Challenges for Diadromous Fishes in a Dynamic Global Environment

Past and Future Habitat Suitability for the Hudson River Population of Shortnose Sturgeon: A Bioenergetic Approach to Modeling Habitat Suitability for an Endangered Species

Ryan J. Woodland, David H. Secor, and Edwin J. Niklitschek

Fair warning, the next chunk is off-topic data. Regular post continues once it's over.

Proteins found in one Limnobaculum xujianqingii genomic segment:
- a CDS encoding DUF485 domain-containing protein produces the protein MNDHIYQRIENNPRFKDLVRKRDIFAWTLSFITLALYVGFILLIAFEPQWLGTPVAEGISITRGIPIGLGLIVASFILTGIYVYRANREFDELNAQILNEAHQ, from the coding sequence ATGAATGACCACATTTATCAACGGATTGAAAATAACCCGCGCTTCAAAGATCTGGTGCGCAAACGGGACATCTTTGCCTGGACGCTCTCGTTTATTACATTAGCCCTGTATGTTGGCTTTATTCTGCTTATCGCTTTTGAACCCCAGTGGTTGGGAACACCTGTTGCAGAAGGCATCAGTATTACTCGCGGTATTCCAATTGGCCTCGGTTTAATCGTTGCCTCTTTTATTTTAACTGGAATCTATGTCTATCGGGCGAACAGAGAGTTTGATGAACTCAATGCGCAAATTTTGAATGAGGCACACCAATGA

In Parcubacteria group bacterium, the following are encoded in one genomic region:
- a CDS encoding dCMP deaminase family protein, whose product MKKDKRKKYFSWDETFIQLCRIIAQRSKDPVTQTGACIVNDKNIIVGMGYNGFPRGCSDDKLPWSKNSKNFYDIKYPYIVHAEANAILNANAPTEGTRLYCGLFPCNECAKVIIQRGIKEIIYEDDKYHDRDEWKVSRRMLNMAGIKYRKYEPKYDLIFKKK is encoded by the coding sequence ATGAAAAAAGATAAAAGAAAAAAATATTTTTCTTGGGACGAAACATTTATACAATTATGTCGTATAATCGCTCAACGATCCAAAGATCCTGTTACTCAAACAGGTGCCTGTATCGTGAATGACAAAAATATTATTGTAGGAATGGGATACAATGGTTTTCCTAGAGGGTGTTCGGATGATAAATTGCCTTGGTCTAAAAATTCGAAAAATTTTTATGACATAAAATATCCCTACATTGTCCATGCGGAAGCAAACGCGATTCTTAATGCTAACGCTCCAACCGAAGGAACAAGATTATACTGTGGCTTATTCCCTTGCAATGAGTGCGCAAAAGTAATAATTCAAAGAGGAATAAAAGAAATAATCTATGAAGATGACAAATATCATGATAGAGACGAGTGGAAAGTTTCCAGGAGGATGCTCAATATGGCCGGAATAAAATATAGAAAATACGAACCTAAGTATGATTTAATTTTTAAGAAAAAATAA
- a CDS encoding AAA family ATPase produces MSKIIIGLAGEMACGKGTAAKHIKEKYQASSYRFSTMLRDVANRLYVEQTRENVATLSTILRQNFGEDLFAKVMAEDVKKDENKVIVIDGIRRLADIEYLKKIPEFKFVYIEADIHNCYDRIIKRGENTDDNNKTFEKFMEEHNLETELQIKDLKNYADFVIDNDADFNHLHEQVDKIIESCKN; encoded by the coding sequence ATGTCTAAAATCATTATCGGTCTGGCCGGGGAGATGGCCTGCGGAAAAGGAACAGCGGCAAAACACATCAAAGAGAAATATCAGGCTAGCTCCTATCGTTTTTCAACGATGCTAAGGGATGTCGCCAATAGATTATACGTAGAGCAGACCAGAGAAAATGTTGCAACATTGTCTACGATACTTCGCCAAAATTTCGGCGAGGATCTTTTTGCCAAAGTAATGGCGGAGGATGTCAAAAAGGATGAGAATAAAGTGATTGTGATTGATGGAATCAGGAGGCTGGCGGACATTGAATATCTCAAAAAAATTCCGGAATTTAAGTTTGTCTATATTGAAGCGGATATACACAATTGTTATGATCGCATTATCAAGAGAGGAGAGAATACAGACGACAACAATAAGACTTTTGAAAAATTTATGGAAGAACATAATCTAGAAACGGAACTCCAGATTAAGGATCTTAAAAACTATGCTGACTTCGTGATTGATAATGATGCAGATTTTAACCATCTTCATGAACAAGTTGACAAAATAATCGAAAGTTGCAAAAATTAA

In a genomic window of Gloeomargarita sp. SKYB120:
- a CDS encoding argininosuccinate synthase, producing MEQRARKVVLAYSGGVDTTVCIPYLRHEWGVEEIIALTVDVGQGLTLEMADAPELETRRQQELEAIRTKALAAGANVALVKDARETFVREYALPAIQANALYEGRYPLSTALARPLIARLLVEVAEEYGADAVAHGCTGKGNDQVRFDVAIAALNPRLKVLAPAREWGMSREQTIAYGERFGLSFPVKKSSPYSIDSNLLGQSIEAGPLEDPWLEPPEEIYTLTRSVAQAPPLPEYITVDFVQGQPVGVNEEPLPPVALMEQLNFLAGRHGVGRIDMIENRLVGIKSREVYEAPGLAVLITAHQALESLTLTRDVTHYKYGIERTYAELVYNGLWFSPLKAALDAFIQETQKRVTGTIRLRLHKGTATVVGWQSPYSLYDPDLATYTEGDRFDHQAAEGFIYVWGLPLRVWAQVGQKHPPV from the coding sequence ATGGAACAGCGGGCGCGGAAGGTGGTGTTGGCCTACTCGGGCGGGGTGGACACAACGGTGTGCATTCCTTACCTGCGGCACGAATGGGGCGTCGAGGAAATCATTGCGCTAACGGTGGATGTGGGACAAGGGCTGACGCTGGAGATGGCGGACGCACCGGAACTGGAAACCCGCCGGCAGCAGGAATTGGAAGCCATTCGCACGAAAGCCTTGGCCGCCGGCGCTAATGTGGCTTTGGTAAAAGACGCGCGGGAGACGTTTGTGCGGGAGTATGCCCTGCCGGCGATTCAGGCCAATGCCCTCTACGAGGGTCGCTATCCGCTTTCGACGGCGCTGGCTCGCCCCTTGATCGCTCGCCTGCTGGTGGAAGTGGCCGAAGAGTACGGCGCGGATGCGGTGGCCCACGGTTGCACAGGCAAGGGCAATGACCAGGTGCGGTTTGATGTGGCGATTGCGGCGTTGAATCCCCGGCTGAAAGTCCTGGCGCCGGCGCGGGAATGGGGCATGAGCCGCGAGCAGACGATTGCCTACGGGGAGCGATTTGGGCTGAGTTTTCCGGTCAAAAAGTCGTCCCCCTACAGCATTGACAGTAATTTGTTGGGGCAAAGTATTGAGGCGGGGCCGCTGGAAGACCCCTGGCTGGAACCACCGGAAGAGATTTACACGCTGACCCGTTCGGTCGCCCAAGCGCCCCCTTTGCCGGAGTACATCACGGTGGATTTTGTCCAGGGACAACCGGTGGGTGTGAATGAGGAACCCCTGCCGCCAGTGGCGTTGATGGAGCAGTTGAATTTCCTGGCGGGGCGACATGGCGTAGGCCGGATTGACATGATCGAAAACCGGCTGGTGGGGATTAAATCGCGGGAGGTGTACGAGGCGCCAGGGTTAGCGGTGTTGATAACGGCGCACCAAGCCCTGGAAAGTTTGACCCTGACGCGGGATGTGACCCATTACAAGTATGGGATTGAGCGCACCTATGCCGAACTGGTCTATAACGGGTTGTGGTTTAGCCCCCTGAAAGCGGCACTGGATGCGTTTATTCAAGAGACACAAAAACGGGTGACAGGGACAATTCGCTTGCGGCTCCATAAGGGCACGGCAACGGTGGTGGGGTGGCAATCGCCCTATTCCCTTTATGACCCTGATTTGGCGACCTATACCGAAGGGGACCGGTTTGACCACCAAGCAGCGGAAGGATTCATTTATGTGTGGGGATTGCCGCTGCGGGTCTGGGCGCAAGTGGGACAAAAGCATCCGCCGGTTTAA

Abstract.—Diadromous species encounter highly variable water quality as they traverse freshwater, estuarine, and marine environments. The U.S. federally endangered shortnose sturgeon Acipenser brevirostrum is a diadromous estuarine resident species that relies heavily on tidal freshwater regions of estuaries as spawning, nursery, and foraging habitat. A recent recovery in abundance in the Hudson River shortnose sturgeon population coincided with an ecosystem shift in the tidal freshwater estuary from hypoxia to normoxia (dissolved oxygen > 4 mg/L) during the summer juvenile rearing period. Decades of persistent summertime hypoxia encompassing as much as 40% of shortnose sturgeon nursery habitat was followed by a sudden shift to normoxia (1970 to 1978) due to the U.S. Clean Water Act legislation. Here, we evaluate how past and present water quality in the tidal freshwater Hudson River affects nursery habitat suitability. Habitat suitability, as indexed by potential instantaneous growth rate, was estimated with an empirically derived bioenergetic growth model before (pre-1978: 20% and 40% dissolved oxygen [DO] saturation) and after (1988: 85% DO saturation) the shift in seasonal ecosystem oxygenation. Habitat suitability was then forecast in the context of regional climate change and potential zebra mussel Dreissena polymorpha oxygen demand. Results from this simulation study indicated that even moderate reductions in water quality can significantly lower habitat suitability, supporting the circumstantial association between improved water quality and shortnose sturgeon recovery. Although presently occurring at high abundance levels, Hudson River shortnose sturgeon in the future may encounter diminished nursery habitat due to warming temperatures and increased benthic oxygen demand by zebra mussels.